We Are America

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Photo ofSamantha Montesinos

I’m fat. I’m petite. I’m not beautiful enough. I’m an eight-year-old girl about to start third grade. I wasn’t really excited and I remember tell- ing my mom,“Ma yo no quiero ir a la escuela.” “Pero porqué no si vas a  ver a los mismos niños que siempre!” exclaimed my mom.  I had to force myself to go to school even though I knew I was going to see the same people, the same people I often used to compare myself. I wasn’t happy enough about how I looked because a few of the girls from second grade looked so skinny and perfect. They had all the attention of the guys at my school. I knew I hadn’t changed; I was the same girl who wouldn’t have enough friends to talk to. While I was on the bus I was thinking, “Que tal si mis amigas ya no quieren estar conmigo? Con quien voy a estar?”  I was so nervous that when I got off the bus I walked as slow as possible to avoid getting in the class line on time. Thankfully there was one girl who had been my friend for almost three years. When it was recess, I had this wariness that the girls from a different class would talk about the way I looked and dressed. Every time I’d look to where they were they would give me dirty looks, looking up and down at me and then looking at each other while they pointed at me. After school, I would tell my mom that my day went great, but in reality, I carried a tremendous amount of shame. I remember looking at myself in the mirror and wondering if I would ever be perfect as the other girls.  My mom would ask me, “Sammy, donde estas? Que estas haciendo.” “Nada ma. Nada más estoy en el cuarto buscando algo,” I would respond. At school, I stopped eating because I thought that it would help me lose weight and become a little thinner. My mom started to notice that I was getting pickier with my food and later that day she asked, “Sammy, te sientes bien?”  I would just shake my head and pretend like I was fine, even though I wasn’t. She didn’t believe me and knew I lied to her. One day she found a letter say- ing, “I want to be skinny like the other girls.” My mom showed me it and I was scared that she was going to get mad at me. Thankfully she only said, “No pienses asi porque tu eres perfecta como sea.”  After hearing those words I ended up crying because I knew that my mom cared for me and that she loved me for being myself and not another person who wasn’t me. I knew that I had to stop thinking that others are perfect and I needed to change myself to be better.  Now that I’m a fourteen-year-old, I understand that it’s not correct to believe that I should be skinny and perfect. I should be happy for the way I am because coming to high school I see that there’s many variations of height, ethnicity, and body shape. As I walk through the hallways I think how much I’ve changed since third grade because I used to think I wasn’t perfect and that it was always a thought that haunted me for years. Now I had the pow- er to make all my horrible thinking disappear and turn it into something positive which makes me happy for who I am and I can see that I’m already perfect.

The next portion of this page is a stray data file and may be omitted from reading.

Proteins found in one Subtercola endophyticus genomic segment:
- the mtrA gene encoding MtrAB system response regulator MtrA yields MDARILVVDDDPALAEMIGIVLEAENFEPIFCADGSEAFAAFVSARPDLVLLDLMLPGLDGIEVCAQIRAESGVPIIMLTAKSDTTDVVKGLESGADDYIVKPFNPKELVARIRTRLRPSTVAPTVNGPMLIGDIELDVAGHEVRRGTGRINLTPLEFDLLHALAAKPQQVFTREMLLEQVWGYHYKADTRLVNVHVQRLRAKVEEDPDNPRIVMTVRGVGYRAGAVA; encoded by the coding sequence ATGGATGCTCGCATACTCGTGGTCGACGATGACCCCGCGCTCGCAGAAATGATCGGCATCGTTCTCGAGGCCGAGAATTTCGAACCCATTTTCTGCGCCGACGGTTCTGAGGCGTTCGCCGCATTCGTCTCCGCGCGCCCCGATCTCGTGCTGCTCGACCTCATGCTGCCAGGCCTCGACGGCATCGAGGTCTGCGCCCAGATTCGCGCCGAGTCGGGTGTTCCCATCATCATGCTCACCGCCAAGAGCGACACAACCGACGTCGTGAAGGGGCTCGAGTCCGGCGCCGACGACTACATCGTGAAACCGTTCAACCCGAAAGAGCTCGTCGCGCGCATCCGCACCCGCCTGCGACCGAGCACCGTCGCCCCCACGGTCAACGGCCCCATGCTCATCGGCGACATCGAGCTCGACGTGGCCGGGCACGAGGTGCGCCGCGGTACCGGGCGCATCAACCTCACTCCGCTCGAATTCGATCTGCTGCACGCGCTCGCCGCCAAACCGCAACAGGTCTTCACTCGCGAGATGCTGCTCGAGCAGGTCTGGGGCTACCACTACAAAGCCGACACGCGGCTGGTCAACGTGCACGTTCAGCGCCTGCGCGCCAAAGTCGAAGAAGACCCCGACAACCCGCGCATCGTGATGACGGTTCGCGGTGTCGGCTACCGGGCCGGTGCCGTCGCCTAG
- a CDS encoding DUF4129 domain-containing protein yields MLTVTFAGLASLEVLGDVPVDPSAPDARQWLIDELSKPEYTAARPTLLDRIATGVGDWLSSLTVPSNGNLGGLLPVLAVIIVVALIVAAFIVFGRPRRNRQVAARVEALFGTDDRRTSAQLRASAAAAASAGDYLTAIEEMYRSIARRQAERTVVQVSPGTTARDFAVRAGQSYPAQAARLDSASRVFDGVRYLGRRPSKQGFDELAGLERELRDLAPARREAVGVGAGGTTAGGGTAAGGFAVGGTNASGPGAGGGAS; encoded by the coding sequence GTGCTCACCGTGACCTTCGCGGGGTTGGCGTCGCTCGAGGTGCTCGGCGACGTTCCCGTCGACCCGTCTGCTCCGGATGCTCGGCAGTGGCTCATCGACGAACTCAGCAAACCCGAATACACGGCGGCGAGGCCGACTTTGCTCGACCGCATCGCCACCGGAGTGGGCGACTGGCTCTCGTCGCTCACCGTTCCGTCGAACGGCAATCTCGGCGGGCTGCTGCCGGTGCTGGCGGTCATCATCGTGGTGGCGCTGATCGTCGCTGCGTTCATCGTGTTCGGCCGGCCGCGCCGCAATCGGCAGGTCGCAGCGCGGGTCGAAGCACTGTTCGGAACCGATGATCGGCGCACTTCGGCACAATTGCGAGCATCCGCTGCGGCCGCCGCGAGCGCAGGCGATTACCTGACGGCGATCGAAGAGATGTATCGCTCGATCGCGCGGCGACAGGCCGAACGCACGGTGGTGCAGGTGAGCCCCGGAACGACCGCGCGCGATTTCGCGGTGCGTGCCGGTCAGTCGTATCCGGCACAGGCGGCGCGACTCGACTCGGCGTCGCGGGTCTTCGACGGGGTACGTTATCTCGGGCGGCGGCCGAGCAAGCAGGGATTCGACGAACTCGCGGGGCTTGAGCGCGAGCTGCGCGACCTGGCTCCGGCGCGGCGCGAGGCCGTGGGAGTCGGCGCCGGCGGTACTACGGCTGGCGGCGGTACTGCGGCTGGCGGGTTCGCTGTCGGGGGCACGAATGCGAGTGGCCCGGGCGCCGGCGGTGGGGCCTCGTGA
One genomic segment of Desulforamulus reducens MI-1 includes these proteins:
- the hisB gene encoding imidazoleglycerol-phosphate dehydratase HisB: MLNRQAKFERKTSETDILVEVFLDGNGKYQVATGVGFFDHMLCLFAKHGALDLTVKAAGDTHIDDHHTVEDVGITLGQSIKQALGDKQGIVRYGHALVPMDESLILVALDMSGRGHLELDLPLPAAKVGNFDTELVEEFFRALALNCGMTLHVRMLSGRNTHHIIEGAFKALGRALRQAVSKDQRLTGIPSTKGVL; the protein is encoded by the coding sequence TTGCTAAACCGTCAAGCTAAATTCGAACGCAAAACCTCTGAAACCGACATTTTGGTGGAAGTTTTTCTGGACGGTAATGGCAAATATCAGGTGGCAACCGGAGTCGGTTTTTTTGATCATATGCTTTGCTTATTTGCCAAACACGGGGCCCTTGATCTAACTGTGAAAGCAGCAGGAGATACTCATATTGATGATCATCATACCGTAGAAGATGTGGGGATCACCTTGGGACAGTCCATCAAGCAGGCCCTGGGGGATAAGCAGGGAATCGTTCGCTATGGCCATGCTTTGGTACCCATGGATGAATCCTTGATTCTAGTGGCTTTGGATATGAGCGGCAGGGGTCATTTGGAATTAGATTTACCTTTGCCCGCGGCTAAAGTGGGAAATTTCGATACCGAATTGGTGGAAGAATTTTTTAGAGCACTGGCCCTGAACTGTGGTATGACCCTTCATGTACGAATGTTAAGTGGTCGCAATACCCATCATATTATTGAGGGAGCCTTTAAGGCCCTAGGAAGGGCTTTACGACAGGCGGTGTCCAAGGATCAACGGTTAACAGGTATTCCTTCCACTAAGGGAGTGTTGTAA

© Samantha Montesinos. All rights reserved. If you are interested in quoting this story, contact the national team through this website and we can put you in touch with the young person’s teacher.